Supreme Court Justice Stephen Breyer told the White House he will officially retire at noon Thursday, clearing the way for Ketanji Brown Jackson to become the first Black woman on the nation’s highest court.
“This past January, I wrote to inform you of my intent to retire from regular active service as an Associate Justice of the Supreme Court of the United States, upon the Court rising for its summer recess,” Breyer wrote to the president on Wednesday. “The Court has announced that tomorrow … it will hand down all remaining opinions ready during this Term. Accordingly, my retirement from active services … will be effective on Thursday, June 30, 2022, at noon.”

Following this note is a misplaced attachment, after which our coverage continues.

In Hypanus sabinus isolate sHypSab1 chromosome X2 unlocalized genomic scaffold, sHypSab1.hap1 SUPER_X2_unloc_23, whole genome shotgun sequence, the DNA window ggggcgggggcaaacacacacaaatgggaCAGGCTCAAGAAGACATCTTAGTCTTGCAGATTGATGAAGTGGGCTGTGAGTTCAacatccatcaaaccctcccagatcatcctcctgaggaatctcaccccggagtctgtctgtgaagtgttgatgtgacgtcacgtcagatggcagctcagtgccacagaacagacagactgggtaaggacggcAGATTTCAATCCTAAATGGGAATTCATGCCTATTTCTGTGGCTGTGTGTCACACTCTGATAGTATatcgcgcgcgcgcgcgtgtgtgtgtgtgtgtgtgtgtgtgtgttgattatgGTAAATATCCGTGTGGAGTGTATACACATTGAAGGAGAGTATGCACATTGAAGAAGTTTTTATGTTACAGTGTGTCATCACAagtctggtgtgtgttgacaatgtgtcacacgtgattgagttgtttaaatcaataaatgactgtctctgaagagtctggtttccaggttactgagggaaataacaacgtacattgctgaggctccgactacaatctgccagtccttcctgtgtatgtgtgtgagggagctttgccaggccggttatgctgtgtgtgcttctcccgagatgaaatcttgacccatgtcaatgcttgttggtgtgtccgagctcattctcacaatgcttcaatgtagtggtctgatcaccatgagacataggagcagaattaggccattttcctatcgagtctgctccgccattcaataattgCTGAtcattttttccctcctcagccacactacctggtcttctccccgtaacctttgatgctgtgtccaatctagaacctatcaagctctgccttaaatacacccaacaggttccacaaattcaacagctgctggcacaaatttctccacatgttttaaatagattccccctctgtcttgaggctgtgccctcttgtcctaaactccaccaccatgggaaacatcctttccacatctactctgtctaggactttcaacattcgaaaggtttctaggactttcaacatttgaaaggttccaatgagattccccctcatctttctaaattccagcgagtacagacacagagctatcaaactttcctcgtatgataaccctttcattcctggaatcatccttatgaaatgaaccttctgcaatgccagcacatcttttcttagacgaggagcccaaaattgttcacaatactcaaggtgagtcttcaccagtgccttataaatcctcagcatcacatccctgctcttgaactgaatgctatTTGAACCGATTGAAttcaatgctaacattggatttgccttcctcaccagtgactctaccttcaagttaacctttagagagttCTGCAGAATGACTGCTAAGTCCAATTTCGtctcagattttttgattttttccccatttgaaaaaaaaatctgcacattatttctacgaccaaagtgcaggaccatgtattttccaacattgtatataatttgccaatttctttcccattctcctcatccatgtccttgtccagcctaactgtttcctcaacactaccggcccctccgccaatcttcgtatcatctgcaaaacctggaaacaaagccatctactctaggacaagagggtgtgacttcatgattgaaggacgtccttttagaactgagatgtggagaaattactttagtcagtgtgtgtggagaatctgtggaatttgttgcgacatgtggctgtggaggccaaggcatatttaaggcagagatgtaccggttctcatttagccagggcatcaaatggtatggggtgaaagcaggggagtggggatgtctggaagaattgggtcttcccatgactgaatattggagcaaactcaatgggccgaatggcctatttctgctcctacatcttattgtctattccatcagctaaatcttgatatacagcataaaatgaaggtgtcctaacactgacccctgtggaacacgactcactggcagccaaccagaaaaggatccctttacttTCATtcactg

Breyer, 83, has served on the court since 1994, when he was nominated by President Bill Clinton. He most recently dissented in the court’s decision to overturn the landmark Roe v. Wade ruling, which recognized Americans’ constitutional right to abortion.
“It has been my great honor to participate as a judge in the effort to maintain our Constitution and the Rule of Law,” he concluded in his letter.
Jackson was confirmed in April after a contentious confirmation battle, ultimately garnering a vote of 53-47 in the Senate. She will be sworn in at noon Thursday immediately after Breyer’s retirement is official, with Chief Justice John Roberts administering the constitutional oath. Breyer will administer her judicial oath at a ceremony attended by her family.
Jackson clerked for Breyer for the Supreme Court’s 1999-2000 term.
She will be the fourth current female justice on the court and become part of its three-member liberal minority, joining Sonia Sotomayor and Elena Kagan.